Whereas: Stories from the People’s House

Mr. Silversmith Goes to Washington

Silver inkstand/tiles/non-collection/I/Inkstand_namepunch_2004_107-1.xml Collection of the U.S. House of Representatives
About this object
Few names are inscribed in the House Chamber. Why this one?
Once upon a time, a young man came to Washington. He wasn’t sophisticated, but he had loads of ambition. He was destined to leave his mark on Congress.

No, it wasn’t Jimmy Stewart's fictional character arriving in 1939 to clean up the corrupt Senate in Mr. Smith Goes to Washington. This eager new arrival came in 1810. His name was Jacob Leonard, and he made what is now the oldest object in the House of Representatives. Small but venerable, it is the silver inkstand that is placed high on the Speaker’s rostrum whenever the House is in session.

Silver inkstand/tiles/non-collection/I/Inkstand_eagle_2004_107-3.xml Collection of the U.S. House of Representatives
About this object
Leonard clearly knew his American symbols.
Commercial opportunity seemed unbounded when Leonard came to Washington in the early federal period. Energetic men of modest means could accumulate wealth as merchants, bankers, and dealers in every kind of trade. Upon his arrival, Leonard immediately entered the thick of things when he took over the business of silversmith George Riggs. He was soon advertising his wares as “the most fashionable jewelry.”

The ravages of the War of 1812 and the 1814 British invasion of the city and burning of the Capitol did not prevent Leonard from continuing to gain influence. He relocated to the center of commercial action on Pennsylvania Avenue and became an established figure in town. Over the next 20 years, Leonard was named Washington’s Sealer of Weights and Measures, signed abolitionist petitions to Congress, and received official commissions for silverware from the Congress and Department of State.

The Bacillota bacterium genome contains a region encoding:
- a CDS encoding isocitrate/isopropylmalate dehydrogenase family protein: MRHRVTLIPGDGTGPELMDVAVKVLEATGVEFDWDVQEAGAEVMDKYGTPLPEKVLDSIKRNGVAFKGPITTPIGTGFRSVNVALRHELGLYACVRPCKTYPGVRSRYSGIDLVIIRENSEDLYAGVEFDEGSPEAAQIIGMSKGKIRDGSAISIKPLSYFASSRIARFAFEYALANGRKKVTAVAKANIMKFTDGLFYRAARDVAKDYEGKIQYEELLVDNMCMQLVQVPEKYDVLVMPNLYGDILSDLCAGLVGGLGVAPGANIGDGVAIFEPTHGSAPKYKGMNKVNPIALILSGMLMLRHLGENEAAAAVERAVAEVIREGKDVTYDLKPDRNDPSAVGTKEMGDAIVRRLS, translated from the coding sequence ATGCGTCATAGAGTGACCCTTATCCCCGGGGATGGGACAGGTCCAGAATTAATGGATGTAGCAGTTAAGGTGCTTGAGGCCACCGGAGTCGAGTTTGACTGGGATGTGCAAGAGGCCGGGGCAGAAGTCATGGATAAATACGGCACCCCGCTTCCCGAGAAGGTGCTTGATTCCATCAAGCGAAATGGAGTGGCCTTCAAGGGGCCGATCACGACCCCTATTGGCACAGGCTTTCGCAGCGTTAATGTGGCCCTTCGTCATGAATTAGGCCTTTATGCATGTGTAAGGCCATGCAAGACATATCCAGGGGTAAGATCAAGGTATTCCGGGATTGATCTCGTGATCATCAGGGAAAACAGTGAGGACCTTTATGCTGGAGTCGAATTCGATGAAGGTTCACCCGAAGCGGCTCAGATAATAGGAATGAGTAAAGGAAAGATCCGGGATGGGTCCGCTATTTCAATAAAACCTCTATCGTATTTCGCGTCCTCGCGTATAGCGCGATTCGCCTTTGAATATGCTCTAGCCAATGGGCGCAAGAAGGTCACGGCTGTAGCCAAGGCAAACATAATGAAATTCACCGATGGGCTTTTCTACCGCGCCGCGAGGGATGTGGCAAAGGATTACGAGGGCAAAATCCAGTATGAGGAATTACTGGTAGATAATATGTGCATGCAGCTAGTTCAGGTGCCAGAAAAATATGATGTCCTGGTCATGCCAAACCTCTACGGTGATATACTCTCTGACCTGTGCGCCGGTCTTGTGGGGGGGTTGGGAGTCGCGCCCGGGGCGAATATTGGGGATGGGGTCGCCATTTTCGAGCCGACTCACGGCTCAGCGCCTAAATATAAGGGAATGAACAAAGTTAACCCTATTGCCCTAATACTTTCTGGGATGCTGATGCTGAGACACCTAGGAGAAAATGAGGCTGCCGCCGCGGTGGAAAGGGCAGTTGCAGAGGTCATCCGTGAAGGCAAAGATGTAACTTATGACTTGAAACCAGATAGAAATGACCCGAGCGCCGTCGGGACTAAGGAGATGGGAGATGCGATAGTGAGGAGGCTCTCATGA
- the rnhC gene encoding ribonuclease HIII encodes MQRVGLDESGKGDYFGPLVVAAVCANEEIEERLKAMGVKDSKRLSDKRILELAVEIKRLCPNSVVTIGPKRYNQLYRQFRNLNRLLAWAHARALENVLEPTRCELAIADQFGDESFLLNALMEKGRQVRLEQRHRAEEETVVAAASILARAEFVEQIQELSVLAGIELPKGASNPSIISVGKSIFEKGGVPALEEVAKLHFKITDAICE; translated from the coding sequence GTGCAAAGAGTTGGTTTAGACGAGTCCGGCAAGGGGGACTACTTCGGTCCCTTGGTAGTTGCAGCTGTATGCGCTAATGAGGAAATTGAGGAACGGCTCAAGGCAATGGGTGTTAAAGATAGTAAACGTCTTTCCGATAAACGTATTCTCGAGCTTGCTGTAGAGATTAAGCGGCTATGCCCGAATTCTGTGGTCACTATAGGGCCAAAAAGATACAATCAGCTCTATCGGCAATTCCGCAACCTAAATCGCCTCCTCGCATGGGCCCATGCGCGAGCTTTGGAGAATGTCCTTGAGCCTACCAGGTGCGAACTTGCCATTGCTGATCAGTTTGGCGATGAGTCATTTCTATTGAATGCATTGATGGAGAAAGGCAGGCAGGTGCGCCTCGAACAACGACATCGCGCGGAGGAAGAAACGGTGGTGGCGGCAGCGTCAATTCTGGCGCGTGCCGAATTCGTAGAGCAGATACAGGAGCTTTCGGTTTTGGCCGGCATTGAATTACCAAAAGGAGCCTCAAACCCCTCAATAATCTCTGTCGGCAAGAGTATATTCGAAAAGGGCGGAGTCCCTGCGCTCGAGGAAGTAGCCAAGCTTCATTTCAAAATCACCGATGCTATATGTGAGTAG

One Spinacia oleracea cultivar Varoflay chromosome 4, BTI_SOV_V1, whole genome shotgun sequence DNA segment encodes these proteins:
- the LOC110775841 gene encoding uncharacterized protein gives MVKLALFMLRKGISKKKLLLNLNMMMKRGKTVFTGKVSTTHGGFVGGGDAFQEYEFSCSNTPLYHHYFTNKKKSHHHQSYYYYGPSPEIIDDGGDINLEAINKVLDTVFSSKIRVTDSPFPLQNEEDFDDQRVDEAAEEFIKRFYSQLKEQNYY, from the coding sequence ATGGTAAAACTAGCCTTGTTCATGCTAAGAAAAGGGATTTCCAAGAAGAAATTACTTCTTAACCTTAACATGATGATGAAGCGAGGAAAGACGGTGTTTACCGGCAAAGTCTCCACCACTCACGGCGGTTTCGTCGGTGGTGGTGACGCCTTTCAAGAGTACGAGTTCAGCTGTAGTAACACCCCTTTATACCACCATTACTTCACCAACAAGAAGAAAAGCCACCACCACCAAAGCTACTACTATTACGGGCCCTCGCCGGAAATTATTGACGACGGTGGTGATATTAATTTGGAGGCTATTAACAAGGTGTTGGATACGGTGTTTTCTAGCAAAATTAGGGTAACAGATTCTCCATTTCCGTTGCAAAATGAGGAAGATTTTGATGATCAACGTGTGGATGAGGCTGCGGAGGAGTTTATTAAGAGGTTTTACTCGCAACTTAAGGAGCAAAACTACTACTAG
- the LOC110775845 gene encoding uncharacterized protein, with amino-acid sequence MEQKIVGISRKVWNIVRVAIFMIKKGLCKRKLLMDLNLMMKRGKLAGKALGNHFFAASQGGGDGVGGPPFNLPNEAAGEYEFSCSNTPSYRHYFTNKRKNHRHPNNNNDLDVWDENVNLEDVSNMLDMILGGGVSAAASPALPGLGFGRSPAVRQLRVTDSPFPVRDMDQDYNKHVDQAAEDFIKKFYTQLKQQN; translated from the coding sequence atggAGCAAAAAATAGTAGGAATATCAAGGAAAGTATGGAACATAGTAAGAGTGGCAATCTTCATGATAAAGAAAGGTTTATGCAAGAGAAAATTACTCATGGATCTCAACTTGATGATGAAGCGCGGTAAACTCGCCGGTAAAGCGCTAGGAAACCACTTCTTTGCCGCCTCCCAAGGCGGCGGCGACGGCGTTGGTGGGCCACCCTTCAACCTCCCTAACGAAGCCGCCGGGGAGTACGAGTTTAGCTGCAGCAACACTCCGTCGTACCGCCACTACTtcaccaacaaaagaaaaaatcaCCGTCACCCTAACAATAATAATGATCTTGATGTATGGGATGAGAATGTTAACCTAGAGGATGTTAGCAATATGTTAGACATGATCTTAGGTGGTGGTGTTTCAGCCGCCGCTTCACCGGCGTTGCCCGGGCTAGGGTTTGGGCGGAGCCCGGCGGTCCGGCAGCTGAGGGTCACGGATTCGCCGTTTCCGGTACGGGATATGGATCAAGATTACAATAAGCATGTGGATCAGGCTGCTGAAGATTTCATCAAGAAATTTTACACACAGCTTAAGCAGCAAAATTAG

Silver inkstand/tiles/non-collection/I/Inkstand_stand_2004_107.xml Collection of the U.S. House of Representatives
About this object
The oldest artifact in the House Chamber is an inkstand. In the 21st century, it holds great historical significance, but not ink.
Around 1819, when the House of Representatives returned to the newly rebuilt and redecorated Capitol, Leonard supplied it with an inkstand that has become the oldest artifact in the House Chamber. No one knows how he got the commission, but he was certainly ambitious enough to seize an opportunity when he saw it. At the time, the inkstand was more than a symbol of government. It was a practical utensil, holding three bottles of ink for the busy Speaker. It is a rectangular, low-walled tray. Swags and medallions with eagles adorn the sides. The tray can be carried by a center hinged handle, and three crystal inkwells rest inside. The inkstand’s feet take the form of columns with snakes winding around them, a classical representation of wisdom supporting authority. The snake-and-column motif echoes sculpture carved at the same time for the old House Chamber.

Silver inkstand/tiles/non-collection/I/Inkstand_serpent_2004_107-2.xml Collection of the U.S. House of Representatives
About this object
The serpent, here twining around a column, was an ancient symbol of wisdom.
Because of its placement at the hand of the Speaker, the inkstand quickly became a marker of the Speaker’s power. Henry Clay’s 1821 portrait commemorating his Speakership includes the stand at his side. Samuel Morse’s gargantuan 1822 painting of the House during a night session includes a tiny, remarkably accurate rendition of the inkstand twinkling in the lamplight. As the decades rolled along, the inkstand bore witness to debates over slavery and suffrage, declarations of war, and all the business of the people conducted in the House.

Even now, a quick glance at the rostrum when the House is in session shows the shiny tray, now a symbol rather than a tool, still at the Speaker’s side. Before the House comes to order, the inkstand is placed on the rostrum. Stamped on the bottom with its maker’s mark, it has given Leonard an enduring place in history.

Sources: Spirit of ‘Seventy-Six, 15 February 1811; City of Washington Gazette, 22 May 1821; Charles Bird King, Henry Clay, 1821; Samuel F.B. Morse, The House of Representatives, 1822; “Memorial of Inhabitants of the District of Columbia,” 23rd Cong., 2nd sess., 1828; The Magazine Antiques, July 1878.